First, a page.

Monday, November 3, 2008

Installation is reverse of removal

(We really need icons or something to distinguish different posters. This is astrid again.)

This weekend was reassembly of engine and disassembly of interior.

Our car came packed full of useless heavy items, such as:
- seats, front and back
- trim panels
- that piece of fabric that lines the roofs of cars
- dashboard and center console pieces
- carpet
- 60lb of sticky tar (underneath the carpet, in the body and in the trunk)
- spare tire
- airbag

We didn't need any of those things.

I spent most of Saturday stripping the interior, while Rob and Laz did stuff to the motor. By evening we had the seats, center console and carpets out, leaving only the thick layer of tar which apparently lurks under the carpets of BMWs. We were also minus one longstanding oil leak, in an oil pressure valve near the oil filter (also replaced).

Useful tech notes:
Six-cylinder e30s prior to late 1990 have a known oil leak in the oil pressure valve (the internets call it the "oil control valve"; the shop manual is silent on correct name of this component, and in general on its existence). The seal in earlier models is made of substandard... seal stuff. And in newer models is made of something higher-tech which starts with V. Rob and Laz replaced it in a marathon effort which requires, in case you are curious, a 4-inch C-clamp, a lot of leverage, and about two hours of muffled cursing.

(Mostly) before we started:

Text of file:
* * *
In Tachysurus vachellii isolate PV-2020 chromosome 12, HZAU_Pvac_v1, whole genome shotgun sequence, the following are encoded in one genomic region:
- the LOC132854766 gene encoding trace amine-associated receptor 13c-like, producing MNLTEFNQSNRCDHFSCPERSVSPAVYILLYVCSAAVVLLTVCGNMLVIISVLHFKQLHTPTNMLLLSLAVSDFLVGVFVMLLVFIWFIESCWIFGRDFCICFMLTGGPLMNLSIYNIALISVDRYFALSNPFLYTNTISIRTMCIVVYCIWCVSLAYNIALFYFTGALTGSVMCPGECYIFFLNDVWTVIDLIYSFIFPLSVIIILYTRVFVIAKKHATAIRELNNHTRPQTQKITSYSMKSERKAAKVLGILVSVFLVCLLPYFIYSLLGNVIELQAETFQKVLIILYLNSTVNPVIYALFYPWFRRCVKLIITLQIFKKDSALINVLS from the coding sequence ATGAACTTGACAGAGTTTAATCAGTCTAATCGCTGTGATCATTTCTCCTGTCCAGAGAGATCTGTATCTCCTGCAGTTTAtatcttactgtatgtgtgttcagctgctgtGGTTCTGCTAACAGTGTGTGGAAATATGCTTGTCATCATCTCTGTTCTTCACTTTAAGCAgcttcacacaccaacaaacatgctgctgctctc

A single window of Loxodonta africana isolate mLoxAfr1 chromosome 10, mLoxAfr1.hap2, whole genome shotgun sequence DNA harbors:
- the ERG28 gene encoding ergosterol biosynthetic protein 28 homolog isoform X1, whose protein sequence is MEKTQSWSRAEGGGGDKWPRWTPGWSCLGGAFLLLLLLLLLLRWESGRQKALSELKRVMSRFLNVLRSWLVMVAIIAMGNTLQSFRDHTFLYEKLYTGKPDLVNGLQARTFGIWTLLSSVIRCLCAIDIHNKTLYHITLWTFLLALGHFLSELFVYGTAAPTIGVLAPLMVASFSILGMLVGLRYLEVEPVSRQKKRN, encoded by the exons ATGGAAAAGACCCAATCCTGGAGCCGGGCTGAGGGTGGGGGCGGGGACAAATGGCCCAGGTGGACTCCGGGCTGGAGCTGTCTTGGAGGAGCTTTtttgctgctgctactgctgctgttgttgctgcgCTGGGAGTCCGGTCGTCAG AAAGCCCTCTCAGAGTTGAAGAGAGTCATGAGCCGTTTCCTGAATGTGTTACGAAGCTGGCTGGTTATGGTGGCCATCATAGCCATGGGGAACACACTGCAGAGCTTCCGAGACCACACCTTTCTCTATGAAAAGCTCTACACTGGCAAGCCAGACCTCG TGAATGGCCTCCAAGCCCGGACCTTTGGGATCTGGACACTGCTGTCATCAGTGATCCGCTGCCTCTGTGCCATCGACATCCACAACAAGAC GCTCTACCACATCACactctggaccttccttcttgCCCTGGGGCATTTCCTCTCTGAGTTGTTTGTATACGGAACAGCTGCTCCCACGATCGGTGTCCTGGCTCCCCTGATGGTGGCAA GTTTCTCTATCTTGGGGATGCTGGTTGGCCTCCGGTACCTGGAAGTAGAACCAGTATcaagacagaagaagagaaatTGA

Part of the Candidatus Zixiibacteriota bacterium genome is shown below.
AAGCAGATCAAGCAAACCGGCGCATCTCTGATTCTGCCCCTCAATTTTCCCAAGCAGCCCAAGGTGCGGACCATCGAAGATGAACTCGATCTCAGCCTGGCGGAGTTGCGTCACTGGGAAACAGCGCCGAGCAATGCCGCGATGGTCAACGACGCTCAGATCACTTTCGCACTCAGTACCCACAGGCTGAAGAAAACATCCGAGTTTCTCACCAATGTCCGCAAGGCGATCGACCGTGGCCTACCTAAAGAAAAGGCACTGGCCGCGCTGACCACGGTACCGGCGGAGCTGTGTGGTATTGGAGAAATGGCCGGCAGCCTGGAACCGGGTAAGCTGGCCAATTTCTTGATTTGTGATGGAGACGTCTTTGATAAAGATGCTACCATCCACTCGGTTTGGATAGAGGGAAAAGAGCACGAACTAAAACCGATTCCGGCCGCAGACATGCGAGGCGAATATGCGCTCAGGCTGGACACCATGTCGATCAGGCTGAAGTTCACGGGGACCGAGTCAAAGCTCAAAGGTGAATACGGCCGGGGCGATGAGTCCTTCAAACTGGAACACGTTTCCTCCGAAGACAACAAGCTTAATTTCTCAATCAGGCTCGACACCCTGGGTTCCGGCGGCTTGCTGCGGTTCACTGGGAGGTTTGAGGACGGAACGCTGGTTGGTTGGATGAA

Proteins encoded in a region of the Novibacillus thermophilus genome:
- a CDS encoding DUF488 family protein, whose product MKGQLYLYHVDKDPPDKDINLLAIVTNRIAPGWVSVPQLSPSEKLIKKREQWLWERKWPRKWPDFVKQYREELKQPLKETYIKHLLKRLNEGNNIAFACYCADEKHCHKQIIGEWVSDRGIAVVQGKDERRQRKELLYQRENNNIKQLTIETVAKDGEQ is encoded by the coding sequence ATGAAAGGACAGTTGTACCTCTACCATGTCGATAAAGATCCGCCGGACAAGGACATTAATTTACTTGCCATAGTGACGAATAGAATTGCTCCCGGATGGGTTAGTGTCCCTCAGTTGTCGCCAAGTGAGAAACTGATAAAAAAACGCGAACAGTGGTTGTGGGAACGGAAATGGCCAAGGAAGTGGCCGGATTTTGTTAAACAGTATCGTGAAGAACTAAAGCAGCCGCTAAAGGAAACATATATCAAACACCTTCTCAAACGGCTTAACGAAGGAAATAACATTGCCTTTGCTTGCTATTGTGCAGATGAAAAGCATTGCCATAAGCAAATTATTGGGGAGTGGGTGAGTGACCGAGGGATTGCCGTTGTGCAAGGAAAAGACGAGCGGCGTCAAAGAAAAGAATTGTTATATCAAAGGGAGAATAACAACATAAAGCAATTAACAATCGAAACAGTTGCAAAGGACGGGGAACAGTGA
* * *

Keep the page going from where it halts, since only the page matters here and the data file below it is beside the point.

From pandamonium

Our car was suprisingly full of guitar picks, bits of broken window glass, and old pay stubs. $9 an hour. Ouch.

I spent a peaceful sunday morning stripping tar with a heat gun:
From pandamonium

And now it looks like a race car:
From pandamonium

Jdh spent most of sunday afternoon attempting to remove the sunroof with an angle grinder - unfortunately, it's really hard to remove. Also unfortunately, I don't have any pictures of all the sparks, which were very cinematic. We got out the headliner and one or two bits of the roof, but the sunroof assembly remained stubbornly attached. It's glued in place, and there are spot-welds in the front - this was a factory option which is remarkably hard to get rid of.

Meanwhile I went back to art direction, drawing pictures of pandas, with the help of four-year-old mini-Jdh, prepping for future decorative efforts. We are currently taking inspiration from laz's favorite panda graffiti:

By Sunday evening, all that was preventing us from firing it up was a missing spark plug (Laz ordered six, but one of the boxes went missing in the debris) and the electric radiator fan, for which the motor was busted. Rob and Laz did a literal last-minute run through pick-n-pull in the last five minutes before it closed, and came back with a new fan, which then required some creative re-mounting. They fabricated one bracket, and then, after extensive consideration and a fair amount of aluminium hammering, tie-wrapped the remaining two mount points.

From pandamonium

It's really solid. We promise.

After reinstalling the cooling system, all that was left was starting the engine. I cleaned up most of the tools and the rest of them vibrated down into the engine compartment, along with the cardboard scraps and empty coolant jugs.

Let's just say that four-year-old gas makes cars run badly. Also, the engine blew a lot less smoke once Laz tightened the coolant drainage plug, which had been steadily dripping on the exhaust manifold.

Still, it started, and it ran - eventually it even idled without external intervention - and it no longer overheats. In fact, it runs about half as hot as it ought to, at 1/4 on the gauge instead of 1/2, and it mostly stopped smoking and steaming.

Let's call that victory!

1 comment:

  1. In the Google Reader it says your name next to your post. I wonder why they don't show that on the blog post?